Extending past the obvious funding issues lies the original reason schools were created and why their structure is different for different populations within our country. Ultimately the K-12 school system is currently doing as it was designed to do, which is to make the rich richer, and the poor poorer. In an article titled “How Capitalism Undermines Progressive Education Reform” by Mike Stivers, he states “the real purpose of schools — “the hidden curriculum,”...is to prepare students for life in an autocratic workplace. Schools serving wealthy families are more likely to prompt students to think creatively and systematically and have them practice making prescriptions for what others should do. Schools that serve working-class students tend to emphasize compliance to predetermined rules, deference to authority figures, and strict disciplinary codes — previewing the lack of agency and democracy they will experience on the job.” To really highlight the final line of that quote - previewing the lack of agency and democracy they will experience on the job. When viewing the extensive disinvestment found in BIPOC communities by the US government, especially in schools, that line really hits. If school is a means to provide a preview of what to expect from our employers and our government, the ways in which we’ll be valued by those people and systems, our funding structure sends a very clear and fucked up message. These schools set the tone for what students can expect from these systems in place, and the government in charge as they get older and join the workforce, which is - nothing. While what is expected of these students is to sacrifice everything.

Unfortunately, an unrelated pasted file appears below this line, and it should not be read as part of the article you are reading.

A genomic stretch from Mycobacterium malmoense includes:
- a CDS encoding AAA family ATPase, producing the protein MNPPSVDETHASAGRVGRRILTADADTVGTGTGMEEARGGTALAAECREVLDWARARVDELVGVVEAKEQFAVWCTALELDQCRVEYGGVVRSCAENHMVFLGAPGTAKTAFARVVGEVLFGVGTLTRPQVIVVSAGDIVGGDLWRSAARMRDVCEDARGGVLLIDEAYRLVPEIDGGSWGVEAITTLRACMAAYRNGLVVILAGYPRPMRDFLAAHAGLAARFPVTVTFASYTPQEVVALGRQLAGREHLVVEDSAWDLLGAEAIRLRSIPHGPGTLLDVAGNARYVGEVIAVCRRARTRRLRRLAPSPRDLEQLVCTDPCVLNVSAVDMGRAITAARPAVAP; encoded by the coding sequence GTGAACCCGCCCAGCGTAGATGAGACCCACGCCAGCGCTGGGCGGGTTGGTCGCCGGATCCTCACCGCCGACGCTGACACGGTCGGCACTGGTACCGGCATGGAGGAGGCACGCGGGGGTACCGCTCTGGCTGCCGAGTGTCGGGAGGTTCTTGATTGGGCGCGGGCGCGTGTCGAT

This gets even more complicated when looking at how schools set up students to sacrifice “everything”. Things like truancy court, that fine parents, and require them to attend court if students miss “too much” school, sets a precedent for work-life culture later. Requiring doctor's notes when we do not have universal healthcare, presents a paywall many families can’t afford. It also sets us up to understand we must have a physical illness in order to justify missing work, disregarding our mental health entirely. We are taught from an early age to prioritize attendance, with little regard for our physical, or mental wellbeing. We are fed this idea of “learning loss” when existence itself is a form of learning. We are trained to not want breaks, even though we need them. Considering the ways in which students are discouraged from interrupting “productive” time within schools, for even bathroom breaks, sets up future employers *cough* Amazon* to do the same. Schools set a precedent for young girls as well when it comes to how their bodies will be commodified. Much like the songs in this film, we see the ways in which girls are sent home for having their shoulders out, without correcting boys and also GROWN MEN for sexualizing them. We make it clear that their bodies, minds, and talents only have value when they give themselves away.